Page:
Barcelona Day 2: Montjuïc National Palace, Joan Miro Foundation, Picasso Museum, Dinner at Peix Vela

Surprisingly, I woke up quite early today at around 6am and had a difficulty going back to sleep, which perhaps is driven by the excitement of exploring a new city overcoming my physical tiredness. I put on my shorts and shoes, and grab my camera on the way out silently as my girlfriend was still very deep in her sleep.

There is little question on which direction I’m heading – east to the beach – to survey for my drone flight planned the next morning. I walked through Via Laietana street and passed La Cara de Barcelona sculpture before turning right and had a slow morning walk alongside the Ronda Litoral as the sun started to rise from the left side of my body.

Once the sun rose high enough and the buildings were lit in its golden color, I headed back towards my hotel in search of a good breakfast spot while waiting for my girlfriend to wake up. Luckily, across my hotel (Suizo Hotel Barcelona), there is a large café named Cappukccino that opens at 7am. I tried to wait in front of the counter to have my order taken, only to be told to take a seat and wait for the waitress to come to my table. Unlike in North American café, where we have to stand and buy our meal first and then find a seat, in Spain customers are treated like a King. I could really enjoy this, I thought.

Interior of Cappukccino, Barcelona

The café is situated on the corner of a busy street and has large glass doors that make it easy to watch the street scene. While eating my croissant and café con leche, I read half edition of my weekly The Economist magazine and had an hour video call with my parents.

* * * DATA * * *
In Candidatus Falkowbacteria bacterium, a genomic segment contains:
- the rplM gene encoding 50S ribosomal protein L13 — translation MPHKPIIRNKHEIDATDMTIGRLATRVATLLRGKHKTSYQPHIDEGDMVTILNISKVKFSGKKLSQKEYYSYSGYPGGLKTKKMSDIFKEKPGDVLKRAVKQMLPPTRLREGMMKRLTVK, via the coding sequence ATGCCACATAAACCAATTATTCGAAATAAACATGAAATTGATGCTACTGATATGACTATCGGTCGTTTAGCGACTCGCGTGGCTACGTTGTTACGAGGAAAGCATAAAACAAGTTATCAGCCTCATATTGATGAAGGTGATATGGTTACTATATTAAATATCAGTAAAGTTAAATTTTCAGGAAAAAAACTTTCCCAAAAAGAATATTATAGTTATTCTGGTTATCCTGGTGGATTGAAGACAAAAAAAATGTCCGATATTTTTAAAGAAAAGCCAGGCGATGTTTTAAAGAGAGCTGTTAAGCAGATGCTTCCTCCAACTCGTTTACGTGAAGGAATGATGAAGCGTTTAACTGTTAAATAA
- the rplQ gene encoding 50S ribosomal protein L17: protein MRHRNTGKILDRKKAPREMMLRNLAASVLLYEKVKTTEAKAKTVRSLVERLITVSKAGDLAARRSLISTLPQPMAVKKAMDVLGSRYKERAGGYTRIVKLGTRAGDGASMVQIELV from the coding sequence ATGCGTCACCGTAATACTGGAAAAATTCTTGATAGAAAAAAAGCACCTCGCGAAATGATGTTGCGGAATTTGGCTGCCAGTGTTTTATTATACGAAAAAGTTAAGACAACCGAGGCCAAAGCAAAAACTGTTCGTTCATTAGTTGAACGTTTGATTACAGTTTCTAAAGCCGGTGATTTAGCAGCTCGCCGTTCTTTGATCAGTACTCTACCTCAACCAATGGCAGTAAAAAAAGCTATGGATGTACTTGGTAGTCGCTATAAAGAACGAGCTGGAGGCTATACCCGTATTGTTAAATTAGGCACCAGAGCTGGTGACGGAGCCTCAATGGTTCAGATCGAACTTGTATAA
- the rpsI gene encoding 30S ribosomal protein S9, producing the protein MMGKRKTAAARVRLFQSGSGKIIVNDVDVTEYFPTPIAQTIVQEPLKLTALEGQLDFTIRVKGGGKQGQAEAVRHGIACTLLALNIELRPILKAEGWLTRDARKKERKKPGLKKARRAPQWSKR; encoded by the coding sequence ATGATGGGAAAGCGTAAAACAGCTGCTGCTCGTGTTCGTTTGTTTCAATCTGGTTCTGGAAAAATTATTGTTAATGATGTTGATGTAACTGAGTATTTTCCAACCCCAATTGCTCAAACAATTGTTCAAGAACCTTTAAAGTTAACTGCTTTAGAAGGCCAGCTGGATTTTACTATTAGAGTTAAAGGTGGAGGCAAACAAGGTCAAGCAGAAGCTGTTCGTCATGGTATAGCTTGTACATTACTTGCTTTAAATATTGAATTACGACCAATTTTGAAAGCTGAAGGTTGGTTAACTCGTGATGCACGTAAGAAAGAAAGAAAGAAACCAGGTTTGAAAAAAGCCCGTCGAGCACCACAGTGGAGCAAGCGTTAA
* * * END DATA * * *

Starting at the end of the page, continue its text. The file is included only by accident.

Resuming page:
My Morning Breakfast at Cappukccino, Barcelona

We divided Barcelona into several different district to visit in our plan and today our goal is to explore the Montjuïc mountain and the beach. We took a metro from the station in front of our hotel, Jaume I, to Espanya, and then we walked further uphill to Montjuïc National Palace, which also houses Museu Nacional d’Art de Catalunya.

There is a large fountain on the downhill and the right side of it is Mies van der Rohe Pavilion, a German Pavilion designed for the 1929 International Exposition in Barcelona. The fee for visiting the site is €8, which I think is quite expensive for such a small exposition. But there, I found a new quote that I like, “I don’t want to be interesting. I want to be good”.

Interior of Mies Van der Rohe Pavilion
On the way to Montjuïc National Palace

There are several escalators to go uphill from the fountain level, and we later learned that car access to the top is also available. Since I’m not particularly interested in going inside the art museum, I waited on a long bench on the porch of the National Palace while enjoying a live music and the cityscape. Alongside the local musician with his guitar, there were also 3-4 African immigrants selling their wares on top of a large white clothe. During the hour or so I was sitting there, I watched three times the game of cat-and-mouse being played between them and the police patrolling the area. Whenever a police car is near, the farthest scout would let others know so that they could wrap up their goods and leave the premise, only to be back few minutes after. A hardworking bunch, I thought to myself.